One of the most commonly asked questions from clients is ‘how much does it cost to charge an electric car’? We are told it’s a fifth of the price of fuel. Now we know we get cheaper road tax and running costs, but the exact charging cost is harder to pinpoint. Here’s how to work it out.

You need to consider pence per litre as pence per kilowatt hour (kWh) when working out electricity costs used to fill up your vehicle. A kWh is a standard measurement of energy that your energy supplier will use to bill you and refers to a person using 1,000 watts of electricity for 1 hour. For home charging your electricity bill will show this cost – on average it will be between 10-14 pence. To fill up, if you look at petrol being 109p per litre, electricity will be between 10-14 pence per kWh.

We now understand the cost of electricity, but we don’t know the size of the tank. If your petrol car has a 40 litre tank and petrol is £1.09, the cost to fill it up is £43.60. With an electric vehicle your tank size is now a measurement of capacity, representing how many kWh of energy it can store. The larger the capacity the bigger the tank. The largest battery size currently available is the Tesla model s 100d – the 100 representing amount of kWhs it can store.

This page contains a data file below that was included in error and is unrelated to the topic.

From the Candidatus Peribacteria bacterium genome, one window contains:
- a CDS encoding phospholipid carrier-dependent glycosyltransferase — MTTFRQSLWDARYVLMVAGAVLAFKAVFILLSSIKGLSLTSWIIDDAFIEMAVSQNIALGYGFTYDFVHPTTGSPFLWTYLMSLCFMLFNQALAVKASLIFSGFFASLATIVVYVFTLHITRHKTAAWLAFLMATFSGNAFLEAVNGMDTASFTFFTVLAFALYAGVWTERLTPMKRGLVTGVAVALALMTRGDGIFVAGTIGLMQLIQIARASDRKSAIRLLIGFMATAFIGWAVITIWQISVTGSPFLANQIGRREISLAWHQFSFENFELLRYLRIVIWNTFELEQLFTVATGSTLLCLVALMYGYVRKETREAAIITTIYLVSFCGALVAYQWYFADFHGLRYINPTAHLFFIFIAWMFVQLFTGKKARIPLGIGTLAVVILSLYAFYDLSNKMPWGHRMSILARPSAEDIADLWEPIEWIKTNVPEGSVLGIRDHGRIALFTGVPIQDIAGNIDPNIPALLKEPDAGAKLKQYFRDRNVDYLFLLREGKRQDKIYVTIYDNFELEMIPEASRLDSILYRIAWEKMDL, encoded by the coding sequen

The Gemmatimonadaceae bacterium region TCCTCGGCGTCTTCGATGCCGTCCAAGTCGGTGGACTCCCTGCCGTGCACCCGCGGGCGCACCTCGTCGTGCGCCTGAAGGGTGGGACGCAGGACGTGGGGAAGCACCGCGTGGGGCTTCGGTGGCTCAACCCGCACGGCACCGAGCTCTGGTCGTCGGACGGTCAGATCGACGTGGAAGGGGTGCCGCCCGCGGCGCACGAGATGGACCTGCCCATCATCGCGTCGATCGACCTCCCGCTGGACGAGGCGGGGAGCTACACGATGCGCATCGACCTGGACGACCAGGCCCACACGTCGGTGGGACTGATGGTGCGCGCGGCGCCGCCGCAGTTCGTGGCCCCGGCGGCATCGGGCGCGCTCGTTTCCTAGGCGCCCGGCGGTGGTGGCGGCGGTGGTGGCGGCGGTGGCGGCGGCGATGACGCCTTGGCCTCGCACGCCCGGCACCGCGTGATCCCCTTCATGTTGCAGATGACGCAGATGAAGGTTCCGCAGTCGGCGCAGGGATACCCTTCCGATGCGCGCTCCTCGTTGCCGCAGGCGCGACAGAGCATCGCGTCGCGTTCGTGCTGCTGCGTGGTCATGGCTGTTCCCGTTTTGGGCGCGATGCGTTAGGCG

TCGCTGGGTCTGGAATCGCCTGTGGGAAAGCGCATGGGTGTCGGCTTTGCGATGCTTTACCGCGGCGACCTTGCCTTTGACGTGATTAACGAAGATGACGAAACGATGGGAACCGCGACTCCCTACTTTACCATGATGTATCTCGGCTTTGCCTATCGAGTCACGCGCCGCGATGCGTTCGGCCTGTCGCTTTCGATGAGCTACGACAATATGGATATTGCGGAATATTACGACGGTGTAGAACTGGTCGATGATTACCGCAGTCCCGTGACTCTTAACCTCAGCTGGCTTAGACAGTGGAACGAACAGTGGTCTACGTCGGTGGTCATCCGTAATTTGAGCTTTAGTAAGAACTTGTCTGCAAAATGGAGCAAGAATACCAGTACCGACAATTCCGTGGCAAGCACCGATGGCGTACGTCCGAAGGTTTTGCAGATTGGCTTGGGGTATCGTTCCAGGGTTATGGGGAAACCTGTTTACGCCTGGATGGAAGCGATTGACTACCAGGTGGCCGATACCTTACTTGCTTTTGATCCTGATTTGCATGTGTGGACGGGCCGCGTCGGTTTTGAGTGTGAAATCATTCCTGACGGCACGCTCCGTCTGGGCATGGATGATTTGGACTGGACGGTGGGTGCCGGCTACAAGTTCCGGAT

The cost to charge for this vehicle at 10 pence per kWh would be £0.10 x 100 = £10.00.

The table below shows the costs for various vehicles assuming price per kWh is 10 pence.

Vehicle | Battery Size | kWh Cost | Cost to Charge |
---|---|---|---|

Tesla model s 100d | 100 | 0.10 | £10.00 |

Nissan Leaf | 30 | 0.10 | £3.00 |

BMW i8 | 7 | 0.10 | £0.70 |

Renault Zoe | 22 | 0.10 | £2.20 |

Mitsubishi Outlander | 12 | 0.10 | £1.20 |

From this information we can work out the pence per mile cost. If we take a Nissan Leaf 30kWh as an example, the real-life range is around 120 miles. Cost divided by distance will give us the cost per mile. 3/120 = £0.025 per mile. The same calculation can be used for all vehicles. We would advise that you use the real-life distance rather than the manufacturer’s figures as a guide per cost.

Should you change to an off peak tariff?

A lot of customers, after buying an electric car, believe they are better off with an off-peak tariff often referred to as Economy 7, the seven being the number of hours the electricity is cheaper for. The rate per kWh may drop to 6 pence in off-peak hours, but in peak hours it may be as high as 17 pence. End users need to be very disciplined with their energy use and most will have to use 40% of their energy off-peak in order to benefit. We would advise clients do the calculations to work out if they will be better off with an off peak tariff.

More questions?